Dessert: Buche de Noel, or Yule Log cake and Mighli, a rice pudding spiced with cinnamon and caraway, with optional toppings like coconut, pistachios and almonds. It is a traditional dessert to celebrate a new baby or Christmas. 

There are also Christmas chocolates, sugar-coated almonds, and liquor shots as well as Lebanese coffee. It is courteous and essential to present a gift to the household you are visiting. An older tradition was for the younger siblings to journey first to visit their parents, then the eldest sibling.  

Courtesy of Sherine Akl and Helen Attieh, owners of A Taste of Lebanon, a catering company honoring their heritage and designed to bring authentic Lebanese cuisine to Northeast Florida

Christmas tree at Byblos in Lebanon


Menu and Traditions:

Holiday celebrations begin on December 7, the day of the Immaculate Conception, continuing until January 6, Three Kings Day.  Although gifts are usually exchanged on Christmas Eve, it is Niño Dios who distributes gifts to children. 

New Year’s Eve is also an incredible celebration in Colombia. According to Viviana, “They go all out. It’s even bigger than Christmas.” In the U.S., most people get together with friends on New Year’s. However, in Colombia, it’s customary to spend this evening exclusively with family, usually at home with a lot of music and dancing. Unique to Colombians, on New Year’s Eve, many eat 12 grapes at midnight to bring good luck. Some also walk around the block with a suitcase to entice a productive year of travel.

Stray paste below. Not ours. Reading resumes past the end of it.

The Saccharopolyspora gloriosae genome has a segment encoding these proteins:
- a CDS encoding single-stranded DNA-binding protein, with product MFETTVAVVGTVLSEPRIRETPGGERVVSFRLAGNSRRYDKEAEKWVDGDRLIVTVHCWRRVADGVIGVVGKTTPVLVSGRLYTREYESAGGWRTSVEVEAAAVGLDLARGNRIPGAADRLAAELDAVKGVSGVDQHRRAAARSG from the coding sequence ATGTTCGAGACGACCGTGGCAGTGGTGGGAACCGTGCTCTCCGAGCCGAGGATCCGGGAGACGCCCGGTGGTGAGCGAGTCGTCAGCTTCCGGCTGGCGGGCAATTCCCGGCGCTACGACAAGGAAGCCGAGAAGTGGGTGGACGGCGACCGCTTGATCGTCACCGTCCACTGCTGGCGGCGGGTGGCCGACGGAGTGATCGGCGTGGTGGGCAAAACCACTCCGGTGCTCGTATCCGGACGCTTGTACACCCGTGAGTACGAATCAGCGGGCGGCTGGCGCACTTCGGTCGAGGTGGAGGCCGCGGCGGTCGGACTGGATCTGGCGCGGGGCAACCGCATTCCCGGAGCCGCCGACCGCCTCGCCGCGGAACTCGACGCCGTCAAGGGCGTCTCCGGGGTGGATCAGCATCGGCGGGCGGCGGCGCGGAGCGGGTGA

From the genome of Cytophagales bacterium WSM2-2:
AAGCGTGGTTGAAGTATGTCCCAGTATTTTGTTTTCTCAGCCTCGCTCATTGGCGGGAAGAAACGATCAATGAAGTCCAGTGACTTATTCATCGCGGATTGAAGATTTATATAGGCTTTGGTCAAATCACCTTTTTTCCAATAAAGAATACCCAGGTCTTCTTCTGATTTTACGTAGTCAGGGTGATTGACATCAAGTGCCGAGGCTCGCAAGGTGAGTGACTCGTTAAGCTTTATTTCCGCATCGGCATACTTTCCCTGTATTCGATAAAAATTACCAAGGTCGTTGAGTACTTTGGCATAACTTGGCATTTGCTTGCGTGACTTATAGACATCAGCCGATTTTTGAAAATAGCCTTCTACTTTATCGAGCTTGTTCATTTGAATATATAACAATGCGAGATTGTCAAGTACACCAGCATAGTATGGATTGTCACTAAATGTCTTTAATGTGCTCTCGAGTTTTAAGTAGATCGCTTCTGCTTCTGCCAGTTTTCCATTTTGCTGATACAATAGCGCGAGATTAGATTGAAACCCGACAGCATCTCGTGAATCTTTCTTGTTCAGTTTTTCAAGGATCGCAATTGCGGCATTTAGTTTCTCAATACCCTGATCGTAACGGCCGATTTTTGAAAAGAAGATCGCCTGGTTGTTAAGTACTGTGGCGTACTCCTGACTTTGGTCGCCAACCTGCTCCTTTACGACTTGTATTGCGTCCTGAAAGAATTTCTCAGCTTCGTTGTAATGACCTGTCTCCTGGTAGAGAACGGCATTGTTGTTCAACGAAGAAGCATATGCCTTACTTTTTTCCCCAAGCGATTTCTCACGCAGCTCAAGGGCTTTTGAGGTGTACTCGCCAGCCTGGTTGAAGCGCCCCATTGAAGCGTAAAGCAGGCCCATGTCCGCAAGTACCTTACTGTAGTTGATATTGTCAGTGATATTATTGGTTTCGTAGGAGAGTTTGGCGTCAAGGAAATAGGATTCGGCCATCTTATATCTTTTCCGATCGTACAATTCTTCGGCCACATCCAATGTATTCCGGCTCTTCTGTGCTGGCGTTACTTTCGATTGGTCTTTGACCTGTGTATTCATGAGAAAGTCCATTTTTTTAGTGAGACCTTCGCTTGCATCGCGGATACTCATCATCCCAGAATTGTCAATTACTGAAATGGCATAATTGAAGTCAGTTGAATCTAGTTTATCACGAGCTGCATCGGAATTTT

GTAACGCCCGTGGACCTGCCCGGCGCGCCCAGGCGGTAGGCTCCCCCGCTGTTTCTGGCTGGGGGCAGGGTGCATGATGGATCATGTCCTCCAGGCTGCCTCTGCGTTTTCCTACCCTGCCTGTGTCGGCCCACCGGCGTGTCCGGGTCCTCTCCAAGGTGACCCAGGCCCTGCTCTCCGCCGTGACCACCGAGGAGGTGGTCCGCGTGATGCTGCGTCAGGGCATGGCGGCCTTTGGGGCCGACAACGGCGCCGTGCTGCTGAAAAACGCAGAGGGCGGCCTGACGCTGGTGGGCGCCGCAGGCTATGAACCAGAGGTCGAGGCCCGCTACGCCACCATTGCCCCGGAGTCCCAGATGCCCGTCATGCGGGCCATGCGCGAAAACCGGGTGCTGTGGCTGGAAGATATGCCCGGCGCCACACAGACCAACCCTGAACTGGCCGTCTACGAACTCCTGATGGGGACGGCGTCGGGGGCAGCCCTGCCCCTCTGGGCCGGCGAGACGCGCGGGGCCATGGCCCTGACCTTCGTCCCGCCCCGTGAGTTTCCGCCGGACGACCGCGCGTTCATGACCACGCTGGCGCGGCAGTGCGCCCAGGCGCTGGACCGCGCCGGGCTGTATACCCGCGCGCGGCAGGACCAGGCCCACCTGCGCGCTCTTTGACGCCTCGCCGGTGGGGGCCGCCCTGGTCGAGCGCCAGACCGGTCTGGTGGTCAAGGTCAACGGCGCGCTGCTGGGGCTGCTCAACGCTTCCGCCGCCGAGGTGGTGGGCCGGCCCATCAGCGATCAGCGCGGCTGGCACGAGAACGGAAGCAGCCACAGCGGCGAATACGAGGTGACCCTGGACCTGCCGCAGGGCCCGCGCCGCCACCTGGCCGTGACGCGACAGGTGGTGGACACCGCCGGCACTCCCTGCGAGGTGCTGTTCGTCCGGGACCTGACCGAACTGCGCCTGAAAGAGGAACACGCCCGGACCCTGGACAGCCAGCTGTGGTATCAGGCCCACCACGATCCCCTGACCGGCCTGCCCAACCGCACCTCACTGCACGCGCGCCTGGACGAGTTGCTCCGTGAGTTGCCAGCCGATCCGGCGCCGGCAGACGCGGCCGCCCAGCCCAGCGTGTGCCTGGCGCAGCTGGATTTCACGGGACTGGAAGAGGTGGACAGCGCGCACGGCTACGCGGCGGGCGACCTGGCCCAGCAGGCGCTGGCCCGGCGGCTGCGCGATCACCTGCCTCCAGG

Pork roast, ajiaco (chicken and potato soup) or tamales are popular for mealtime. Many Colombian families make a brothy-type soup called “consome” to have ready for the evening to help with the hangover, especially for New Year’s festivities. 

-Courtesy of Viviana, Colombian-America

Puerto Rico

Menu and Traditions:

On the island of Puerto Pico, the holiday season begins right after Thanksgiving, making it one of the longest celebrations in the world. Decorations are put up at this time and left until mid-January for all to enjoy.

Parrandas are a popular occurrence. Friends and families gather quietly outside a house late in the evening with instruments to sing traditional carols. The intention is to burst into lively song surprising, and potentially waking, the household with merriment. As Puerto Rican native Mayredlis explains, “Parrandas are Christmas carols on steroids.” On Three King’s Day (January 6), children leave shoeboxes with grass for the camels as well as milk or water for the kings.

Traditionally, a jubilant, music-filled festival called las Fiestas de la Calle San Sebastian signifies the end of the holiday season.

A signature celebratory menu consists of rice with pigeon peas (arroz con gandules), pork roast (lechon asado), potato salad, boiled pig stomach (cuajito) with boiled green banana and morcilla (blood sausages with rice). Flan and tres leches are classic options for dessert.

-Courtesy of Mayredlis, Puerto Rican native

Christmas tree lined road in San Juan, Puerto RIco

Kindly note, although these topics were researched, they ultimately represent the experiences of Florida residents either native to the respective region or with family in the respective country. We understand traditions, values and faiths within each area vary. The insights provided are specific to individuals and their knowledge of the respective region.